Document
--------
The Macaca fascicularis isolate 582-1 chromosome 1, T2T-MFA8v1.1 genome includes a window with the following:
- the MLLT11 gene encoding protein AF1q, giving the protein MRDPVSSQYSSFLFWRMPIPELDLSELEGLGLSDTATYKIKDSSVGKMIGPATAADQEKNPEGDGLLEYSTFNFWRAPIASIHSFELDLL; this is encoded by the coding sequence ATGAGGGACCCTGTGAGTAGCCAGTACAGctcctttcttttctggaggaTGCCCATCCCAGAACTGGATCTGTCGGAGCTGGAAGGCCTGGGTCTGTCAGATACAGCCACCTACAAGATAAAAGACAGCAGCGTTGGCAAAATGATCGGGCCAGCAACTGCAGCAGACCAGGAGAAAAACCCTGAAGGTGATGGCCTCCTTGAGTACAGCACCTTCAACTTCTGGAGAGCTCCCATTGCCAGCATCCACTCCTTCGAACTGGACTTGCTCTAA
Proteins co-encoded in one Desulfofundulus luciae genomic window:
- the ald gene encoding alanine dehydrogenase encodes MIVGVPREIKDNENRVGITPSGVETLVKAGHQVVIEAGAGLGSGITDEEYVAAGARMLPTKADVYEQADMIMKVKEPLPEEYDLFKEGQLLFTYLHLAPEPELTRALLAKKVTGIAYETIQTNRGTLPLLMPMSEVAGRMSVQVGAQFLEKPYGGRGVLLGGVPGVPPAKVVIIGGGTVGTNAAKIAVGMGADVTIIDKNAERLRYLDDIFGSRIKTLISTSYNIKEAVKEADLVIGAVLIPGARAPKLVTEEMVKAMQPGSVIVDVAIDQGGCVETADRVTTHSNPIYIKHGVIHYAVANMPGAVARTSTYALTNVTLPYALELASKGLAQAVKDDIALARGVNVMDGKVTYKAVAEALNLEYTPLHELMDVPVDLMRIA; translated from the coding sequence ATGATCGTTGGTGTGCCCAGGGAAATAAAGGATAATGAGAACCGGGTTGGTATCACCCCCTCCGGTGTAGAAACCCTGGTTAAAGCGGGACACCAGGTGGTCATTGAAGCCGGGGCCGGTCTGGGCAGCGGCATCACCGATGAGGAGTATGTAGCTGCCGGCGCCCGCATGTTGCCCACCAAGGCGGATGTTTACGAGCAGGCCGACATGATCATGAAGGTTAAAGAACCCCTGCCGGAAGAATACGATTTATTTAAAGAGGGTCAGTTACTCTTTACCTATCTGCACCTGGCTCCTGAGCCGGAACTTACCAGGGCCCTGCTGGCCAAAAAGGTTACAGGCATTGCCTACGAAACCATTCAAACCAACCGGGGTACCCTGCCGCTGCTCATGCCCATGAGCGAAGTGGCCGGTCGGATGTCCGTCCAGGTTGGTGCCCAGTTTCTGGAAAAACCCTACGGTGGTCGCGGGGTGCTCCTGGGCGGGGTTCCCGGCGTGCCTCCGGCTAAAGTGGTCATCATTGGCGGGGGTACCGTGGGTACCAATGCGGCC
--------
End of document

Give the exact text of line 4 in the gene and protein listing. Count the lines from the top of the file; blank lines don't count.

- the ald gene encoding alanine dehydrogenase encodes MIVGVPREIKDNENRVGITPSGVETLVKAGHQVVIEAGAGLGSGITDEEYVAAGARMLPTKADVYEQADMIMKVKEPLPEEYDLFKEGQLLFTYLHLAPEPELTRALLAKKVTGIAYETIQTNRGTLPLLMPMSEVAGRMSVQVGAQFLEKPYGGRGVLLGGVPGVPPAKVVIIGGGTVGTNAAKIAVGMGADVTIIDKNAERLRYLDDIFGSRIKTLISTSYNIKEAVKEADLVIGAVLIPGARAPKLVTEEMVKAMQPGSVIVDVAIDQGGCVETADRVTTHSNPIYIKHGVIHYAVANMPGAVARTSTYALTNVTLPYALELASKGLAQAVKDDIALARGVNVMDGKVTYKAVAEALNLEYTPLHELMDVPVDLMRIA; translated from the coding sequence ATGATCGTTGGTGTGCCCAGGGAAATAAAGGATAATGAGAACCGGGTTGGTATCACCCCCTCCGGTGTAGAAACCCTGGTTAAAGCGGGACACCAGGTGGTCATTGAAGCCGGGGCCGGTCTGGGCAGCGGCATCACCGATGAGGAGTATGTAGCTGCCGGCGCCCGCATGTTGCCCACCAAGGCGGATGTTTACGAGCAGGCCGACATGATCATGAAGGTTAAAGAACCCCTGCCGGAAGAATACGATTTATTTAAAGAGGGTCAGTTACTCTTTACCTATCTGCACCTGGCTCCTGAGCCGGAACTTACCAGGGCCCTGCTGGCCAAAAAGGTTACAGGCATTGCCTACGAAACCATTCAAACCAACCGGGGTACCCTGCCGCTGCTCATGCCCATGAGCGAAGTGGCCGGTCGGATGTCCGTCCAGGTTGGTGCCCAGTTTCTGGAAAAACCCTACGGTGGTCGCGGGGTGCTCCTGGGCGGGGTTCCCGGCGTGCCTCCGGCTAAAGTGGTCATCATTGGCGGGGGTACCGTGGGTACCAATGCGGCC